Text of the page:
Ulrik is reluctantly let out of prison after serving 12 years for murder. He has to cope with his gang, his ex, a few women - and a snitch. His son has a fiancé. Her family doesn't approve ... See full summary »
The movie portrays Norway's most spectacular robbery, where 11 men occupied central Stavanger for twenty minutes and escaped with 57 million kroner (appx $10 million). A police officer was shot and killed.
The honorable citizen Nils ploughs snow in the wild winter mountains of Norway, when his son is mistakenly murdered, Nils takes action, which ignites a war between the vegan gangster "the Count" and the Serbian mafia boss Papa.
Hans Petter Moland
Pål Sverre Hagen
When his mother, who has sheltered him his entire 40 years, dies, Elling, a sensitive, would-be poet, is sent to live in a state institution. There he meets Kjell Bjarne, a gentle giant and... See full summary »
Per Christian Ellefsen,
Marit Pia Jacobsen
Based on a true story: Norwegian winter, early 20th century. On the island Bastoy, located in the Oslo fjord live a group of delinquent, young boys aged 11 to 18. The boys daily, sadistic regime is run by the guards and the principal who bestow both mental and physical abuse on them. Instead of the boys being straightened out with education they end up being used as cheap, manual labor. The boys attempt to survive by adapting to their inhumane conditions. One day a new boy, Erling (17), arrives with his own agenda; how to escape from the island. How far is he willing to go in order to get his freedom? Written by
So far the most expensive film to the production company 4 1/2. See more »
The movie grossly exaggerates the size of the lead ship of the Norwegian Navy at the time.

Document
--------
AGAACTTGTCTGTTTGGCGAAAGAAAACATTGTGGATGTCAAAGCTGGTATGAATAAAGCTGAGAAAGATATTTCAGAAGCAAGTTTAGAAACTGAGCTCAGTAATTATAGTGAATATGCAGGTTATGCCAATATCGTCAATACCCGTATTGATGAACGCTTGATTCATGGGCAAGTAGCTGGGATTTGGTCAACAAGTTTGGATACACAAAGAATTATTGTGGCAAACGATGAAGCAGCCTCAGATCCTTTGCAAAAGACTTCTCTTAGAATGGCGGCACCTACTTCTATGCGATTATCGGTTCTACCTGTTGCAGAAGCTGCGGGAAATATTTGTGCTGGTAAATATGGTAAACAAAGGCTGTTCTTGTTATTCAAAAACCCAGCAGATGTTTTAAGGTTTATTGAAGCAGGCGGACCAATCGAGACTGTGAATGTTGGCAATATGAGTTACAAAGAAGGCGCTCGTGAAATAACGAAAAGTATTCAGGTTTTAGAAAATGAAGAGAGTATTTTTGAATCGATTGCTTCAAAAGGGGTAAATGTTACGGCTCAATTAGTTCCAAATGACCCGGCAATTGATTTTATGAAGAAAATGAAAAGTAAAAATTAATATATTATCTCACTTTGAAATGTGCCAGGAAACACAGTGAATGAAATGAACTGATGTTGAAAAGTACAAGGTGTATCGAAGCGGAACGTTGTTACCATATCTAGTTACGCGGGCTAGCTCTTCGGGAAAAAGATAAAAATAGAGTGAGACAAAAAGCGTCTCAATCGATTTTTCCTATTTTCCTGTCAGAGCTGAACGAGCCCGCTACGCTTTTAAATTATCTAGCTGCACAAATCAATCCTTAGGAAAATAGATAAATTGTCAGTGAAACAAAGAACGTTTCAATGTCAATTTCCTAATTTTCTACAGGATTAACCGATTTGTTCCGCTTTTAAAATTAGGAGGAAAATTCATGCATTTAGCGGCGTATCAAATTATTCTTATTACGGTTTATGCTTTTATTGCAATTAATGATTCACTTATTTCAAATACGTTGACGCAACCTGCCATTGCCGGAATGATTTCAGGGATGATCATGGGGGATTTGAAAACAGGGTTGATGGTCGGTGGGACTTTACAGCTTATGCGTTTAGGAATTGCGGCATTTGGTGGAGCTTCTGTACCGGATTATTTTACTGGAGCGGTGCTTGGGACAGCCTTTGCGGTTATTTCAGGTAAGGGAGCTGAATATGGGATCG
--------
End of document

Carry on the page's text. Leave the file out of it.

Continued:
As the boys are trying to escape the island, at about 1 hour 34 minutes, the Battleship "Norge" appears in the fog. The "Norge" was a small 300 ft pre-dreadnought - significantly smaller than modern day Frigate. If one assumes that the men seen on deck, are about 1.7 meters tall, the ship in the movie is more than 3 times as large as the actual "Norge" - comparable to a modern day Aircraft Carrier. See more »
I once saw a whale swim with three harpoons in it. It took the entire day to die. He was weak due to the harpoon I shot him with. And covered with scars from all the battles he had fought. I have become acquainted with one boy whom is soon to sign off. For the six years he has been on this ship, he has done everything right. And now, he is going home.
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The Prison Industrial Complex is a worldwide phenomenon that seems to have been with us just about Forever; and Hollywood (among many others) has milked the idea for just about all it's worth; hence, the all-too-familiar chain of events depicted in THE KING OF DEVIL'S ISLAND. The names and the faces may be new to us, but the transgressions are as old as the Institution(s). But that doesn't mean that THE KING OF DEVIL'S ISLAND is just another run-of-the-mill prison movie; it's not: it's an exceptionally well-crafted look at what happens to two young inmates- Erling and Olav- and those with whom they come into contact. That it's "based on a true story" makes it even more compelling. It's too bad that more movies of this caliber aren't produced: THE KING OF DEVIL'S ISLAND reaffirms one's faith in the possibilities of solid filmmaking.
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